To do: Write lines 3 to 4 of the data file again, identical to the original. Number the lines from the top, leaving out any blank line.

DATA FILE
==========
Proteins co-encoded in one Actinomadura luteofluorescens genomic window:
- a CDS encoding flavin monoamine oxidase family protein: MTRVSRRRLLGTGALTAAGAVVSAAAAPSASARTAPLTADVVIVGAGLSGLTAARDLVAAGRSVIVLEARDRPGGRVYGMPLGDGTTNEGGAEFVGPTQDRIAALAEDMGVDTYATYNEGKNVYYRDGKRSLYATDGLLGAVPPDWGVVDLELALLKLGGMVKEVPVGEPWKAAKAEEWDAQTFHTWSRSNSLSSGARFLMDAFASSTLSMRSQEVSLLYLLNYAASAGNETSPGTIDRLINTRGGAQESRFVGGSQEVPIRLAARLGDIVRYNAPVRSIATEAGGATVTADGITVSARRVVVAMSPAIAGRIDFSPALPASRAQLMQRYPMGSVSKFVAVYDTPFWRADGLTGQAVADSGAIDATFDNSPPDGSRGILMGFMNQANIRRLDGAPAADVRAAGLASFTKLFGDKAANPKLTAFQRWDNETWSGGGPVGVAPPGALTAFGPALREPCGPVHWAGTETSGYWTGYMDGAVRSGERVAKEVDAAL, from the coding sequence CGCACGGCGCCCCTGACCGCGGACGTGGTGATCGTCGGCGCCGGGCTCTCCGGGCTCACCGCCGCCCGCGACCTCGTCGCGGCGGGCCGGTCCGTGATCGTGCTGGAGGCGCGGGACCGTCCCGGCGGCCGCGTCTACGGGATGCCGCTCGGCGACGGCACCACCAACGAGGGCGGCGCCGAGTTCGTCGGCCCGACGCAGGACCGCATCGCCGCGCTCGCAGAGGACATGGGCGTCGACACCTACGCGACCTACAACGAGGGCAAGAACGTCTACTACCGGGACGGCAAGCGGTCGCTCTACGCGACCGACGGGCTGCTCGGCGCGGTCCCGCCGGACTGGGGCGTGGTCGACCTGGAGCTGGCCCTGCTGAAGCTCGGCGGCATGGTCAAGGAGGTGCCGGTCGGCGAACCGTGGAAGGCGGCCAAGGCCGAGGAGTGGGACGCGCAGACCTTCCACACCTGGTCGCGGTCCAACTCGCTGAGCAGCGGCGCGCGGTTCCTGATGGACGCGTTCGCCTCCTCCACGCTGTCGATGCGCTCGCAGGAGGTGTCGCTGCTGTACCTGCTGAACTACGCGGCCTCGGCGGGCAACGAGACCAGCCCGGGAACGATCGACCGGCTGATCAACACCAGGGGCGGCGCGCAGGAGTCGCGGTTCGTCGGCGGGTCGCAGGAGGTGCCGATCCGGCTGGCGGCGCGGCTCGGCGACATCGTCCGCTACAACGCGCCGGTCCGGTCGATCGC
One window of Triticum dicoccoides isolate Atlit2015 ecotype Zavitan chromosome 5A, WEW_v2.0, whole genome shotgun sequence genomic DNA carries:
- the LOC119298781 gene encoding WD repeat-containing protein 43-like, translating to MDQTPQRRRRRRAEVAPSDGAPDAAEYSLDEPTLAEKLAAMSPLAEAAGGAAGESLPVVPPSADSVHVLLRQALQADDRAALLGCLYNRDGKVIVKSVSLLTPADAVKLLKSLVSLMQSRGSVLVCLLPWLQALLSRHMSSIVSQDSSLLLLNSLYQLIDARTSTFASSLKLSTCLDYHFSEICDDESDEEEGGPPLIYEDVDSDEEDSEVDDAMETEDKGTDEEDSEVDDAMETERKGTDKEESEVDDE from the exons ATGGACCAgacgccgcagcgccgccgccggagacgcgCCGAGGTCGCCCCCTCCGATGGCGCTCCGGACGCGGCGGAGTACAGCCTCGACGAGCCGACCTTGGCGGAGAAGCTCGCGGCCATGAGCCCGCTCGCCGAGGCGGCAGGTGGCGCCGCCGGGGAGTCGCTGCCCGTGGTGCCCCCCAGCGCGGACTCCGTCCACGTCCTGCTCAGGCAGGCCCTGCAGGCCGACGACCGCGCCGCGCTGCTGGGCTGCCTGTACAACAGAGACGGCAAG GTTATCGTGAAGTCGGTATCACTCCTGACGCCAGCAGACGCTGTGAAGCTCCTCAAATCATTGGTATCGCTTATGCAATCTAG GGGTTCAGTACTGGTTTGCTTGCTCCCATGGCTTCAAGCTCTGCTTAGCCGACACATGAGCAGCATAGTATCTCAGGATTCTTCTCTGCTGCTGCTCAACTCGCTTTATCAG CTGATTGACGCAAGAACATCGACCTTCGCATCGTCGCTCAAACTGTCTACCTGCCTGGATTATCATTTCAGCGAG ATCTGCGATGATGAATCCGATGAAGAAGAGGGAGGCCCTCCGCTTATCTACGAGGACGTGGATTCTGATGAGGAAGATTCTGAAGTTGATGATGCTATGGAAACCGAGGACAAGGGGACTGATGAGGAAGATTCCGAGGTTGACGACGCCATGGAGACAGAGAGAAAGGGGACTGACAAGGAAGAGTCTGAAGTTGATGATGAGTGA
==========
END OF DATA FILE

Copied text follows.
One window of Triticum dicoccoides isolate Atlit2015 ecotype Zavitan chromosome 5A, WEW_v2.0, whole genome shotgun sequence genomic DNA carries:
- the LOC119298781 gene encoding WD repeat-containing protein 43-like, translating to MDQTPQRRRRRRAEVAPSDGAPDAAEYSLDEPTLAEKLAAMSPLAEAAGGAAGESLPVVPPSADSVHVLLRQALQADDRAALLGCLYNRDGKVIVKSVSLLTPADAVKLLKSLVSLMQSRGSVLVCLLPWLQALLSRHMSSIVSQDSSLLLLNSLYQLIDARTSTFASSLKLSTCLDYHFSEICDDESDEEEGGPPLIYEDVDSDEEDSEVDDAMETEDKGTDEEDSEVDDAMETERKGTDKEESEVDDE from the exons ATGGACCAgacgccgcagcgccgccgccggagacgcgCCGAGGTCGCCCCCTCCGATGGCGCTCCGGACGCGGCGGAGTACAGCCTCGACGAGCCGACCTTGGCGGAGAAGCTCGCGGCCATGAGCCCGCTCGCCGAGGCGGCAGGTGGCGCCGCCGGGGAGTCGCTGCCCGTGGTGCCCCCCAGCGCGGACTCCGTCCACGTCCTGCTCAGGCAGGCCCTGCAGGCCGACGACCGCGCCGCGCTGCTGGGCTGCCTGTACAACAGAGACGGCAAG GTTATCGTGAAGTCGGTATCACTCCTGACGCCAGCAGACGCTGTGAAGCTCCTCAAATCATTGGTATCGCTTATGCAATCTAG GGGTTCAGTACTGGTTTGCTTGCTCCCATGGCTTCAAGCTCTGCTTAGCCGACACATGAGCAGCATAGTATCTCAGGATTCTTCTCTGCTGCTGCTCAACTCGCTTTATCAG CTGATTGACGCAAGAACATCGACCTTCGCATCGTCGCTCAAACTGTCTACCTGCCTGGATTATCATTTCAGCGAG ATCTGCGATGATGAATCCGATGAAGAAGAGGGAGGCCCTCCGCTTATCTACGAGGACGTGGATTCTGATGAGGAAGATTCTGAAGTTGATGATGCTATGGAAACCGAGGACAAGGGGACTGATGAGGAAGATTCCGAGGTTGACGACGCCATGGAGACAGAGAGAAAGGGGACTGACAAGGAAGAGTCTGAAGTTGATGATGAGTGA